Trump's immigration czar says administration will expand its travel ban if re-elected

Rozina Sabur
·2 min read
Stephen Miller has been behind the administration's aggressive curb on immigration  - Carlos Barria /Reuters
Stephen Miller has been behind the administration's aggressive curb on immigration - Carlos Barria /Reuters

Donald Trump's chief immigration adviser said his administration will expand its travel ban to raise the "standard" for entry if the US president is re-elected.

Stephen Miller, known as the driving force between the administration's most hardline immigration policies, said the Trump administration would continue to pursue an "aggressive" crackdown on illegal immigration as well as increasing vetting on those seeking work in the US.

In a rare interview, Mr Miller told NBC News the administration would not commit to lifting the current freeze on renewing visas that are set to expire at the end of the year, or to issuing new green cards, which grant permanent residency.

Mr Miller said that a "major priority" would be "building on and expanding the framework that we've created with the travel ban, in terms of raising the standard for screening and vetting for admission to the United States."

This would include more rigorous vetting of applicants, such as appraising visa applicants' "ideological sympathies or leanings" to determine whether they were vulnerable to being recruited by radicals.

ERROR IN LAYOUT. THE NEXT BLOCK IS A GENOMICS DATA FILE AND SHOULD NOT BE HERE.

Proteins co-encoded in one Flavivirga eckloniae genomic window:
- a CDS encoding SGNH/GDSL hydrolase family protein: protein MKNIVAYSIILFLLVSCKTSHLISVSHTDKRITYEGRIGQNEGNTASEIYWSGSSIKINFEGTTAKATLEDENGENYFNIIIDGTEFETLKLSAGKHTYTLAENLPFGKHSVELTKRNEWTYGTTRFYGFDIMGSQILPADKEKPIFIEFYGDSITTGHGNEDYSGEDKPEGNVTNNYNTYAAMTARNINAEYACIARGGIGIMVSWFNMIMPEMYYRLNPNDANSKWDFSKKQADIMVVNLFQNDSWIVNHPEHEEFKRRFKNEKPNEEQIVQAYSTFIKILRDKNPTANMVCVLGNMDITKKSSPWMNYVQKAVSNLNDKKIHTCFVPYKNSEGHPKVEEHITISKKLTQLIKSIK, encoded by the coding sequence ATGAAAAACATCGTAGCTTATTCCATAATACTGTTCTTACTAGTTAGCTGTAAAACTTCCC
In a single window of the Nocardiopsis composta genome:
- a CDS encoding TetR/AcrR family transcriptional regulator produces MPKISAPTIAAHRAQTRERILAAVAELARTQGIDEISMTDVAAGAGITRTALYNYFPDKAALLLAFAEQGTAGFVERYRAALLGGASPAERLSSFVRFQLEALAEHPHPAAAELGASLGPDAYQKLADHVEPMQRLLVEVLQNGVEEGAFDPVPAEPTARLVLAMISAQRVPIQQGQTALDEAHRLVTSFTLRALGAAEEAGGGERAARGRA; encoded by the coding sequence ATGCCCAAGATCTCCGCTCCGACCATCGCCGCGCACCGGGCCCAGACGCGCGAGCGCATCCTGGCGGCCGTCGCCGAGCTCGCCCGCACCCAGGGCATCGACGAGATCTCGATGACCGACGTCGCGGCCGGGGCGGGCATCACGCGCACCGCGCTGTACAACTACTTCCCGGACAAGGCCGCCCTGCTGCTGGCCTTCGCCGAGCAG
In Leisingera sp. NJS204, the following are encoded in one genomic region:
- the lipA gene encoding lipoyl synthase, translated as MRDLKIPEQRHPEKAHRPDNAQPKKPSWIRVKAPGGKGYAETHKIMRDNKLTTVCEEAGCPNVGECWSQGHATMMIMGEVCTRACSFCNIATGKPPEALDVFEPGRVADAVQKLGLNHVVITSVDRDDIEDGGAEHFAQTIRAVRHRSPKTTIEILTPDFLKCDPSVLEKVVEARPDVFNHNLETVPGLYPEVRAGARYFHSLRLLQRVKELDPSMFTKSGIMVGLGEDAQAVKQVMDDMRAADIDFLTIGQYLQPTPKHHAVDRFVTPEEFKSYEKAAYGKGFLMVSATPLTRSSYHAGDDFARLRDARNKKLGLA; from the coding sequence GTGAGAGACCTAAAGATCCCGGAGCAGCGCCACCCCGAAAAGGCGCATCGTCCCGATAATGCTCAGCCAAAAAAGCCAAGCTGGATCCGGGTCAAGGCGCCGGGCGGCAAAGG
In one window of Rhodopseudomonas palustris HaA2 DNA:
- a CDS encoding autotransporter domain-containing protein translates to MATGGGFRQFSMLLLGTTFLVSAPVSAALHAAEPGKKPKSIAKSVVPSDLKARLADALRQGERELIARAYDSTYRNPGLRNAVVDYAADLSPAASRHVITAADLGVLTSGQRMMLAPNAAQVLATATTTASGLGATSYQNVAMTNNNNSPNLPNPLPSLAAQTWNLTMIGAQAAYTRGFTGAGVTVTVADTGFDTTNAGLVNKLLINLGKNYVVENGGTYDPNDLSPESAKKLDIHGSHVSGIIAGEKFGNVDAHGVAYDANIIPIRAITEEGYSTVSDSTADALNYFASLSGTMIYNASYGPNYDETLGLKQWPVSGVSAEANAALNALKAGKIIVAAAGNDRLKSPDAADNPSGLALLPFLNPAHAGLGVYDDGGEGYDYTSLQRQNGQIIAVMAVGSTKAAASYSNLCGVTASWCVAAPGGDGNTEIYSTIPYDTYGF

Work visas offered to foreigners would also be reduced, with priority given to high wage earners, allowing only those who "can contribute the most to job creation and economic opportunity".

However, Mr Miller said the Trump administration would not reinstate its controversial "zero tolerance" policy that led to hundreds of children being separated from their families on the US-Mexico border while their cases were processed.

Instead, Mr Miller outlined a policy that would keep families together in detention centres. 

Mr Miller said he would achieve this by amending the Flores agreement, which prohibits children being held more than 20 days in Immigration and Customs Enforcement detention and led to family separations. 

However, an amendment to the agreement leaves open the possibility that whole families could be detained indefinitely as they await their day in immigration court.

Mr Miller has also highlighted reducing asylum grants as a priority for a second term in office. The immigration adviser said this would be achieved by expanding "burden-sharing" deals with Central American countries that block asylum-seekers' routes to the US.

"The president would like to expand that to include the rest of the world," Mr Miller told NBC News, adding this would enable them to "share the burden of asylum-seekers on a global basis."

Mr Miller said the president would push to "outlaw the practice" of so-called "sanctuary cities" which refuse to hand over arrested illegal immigrants to federal agents for deportation.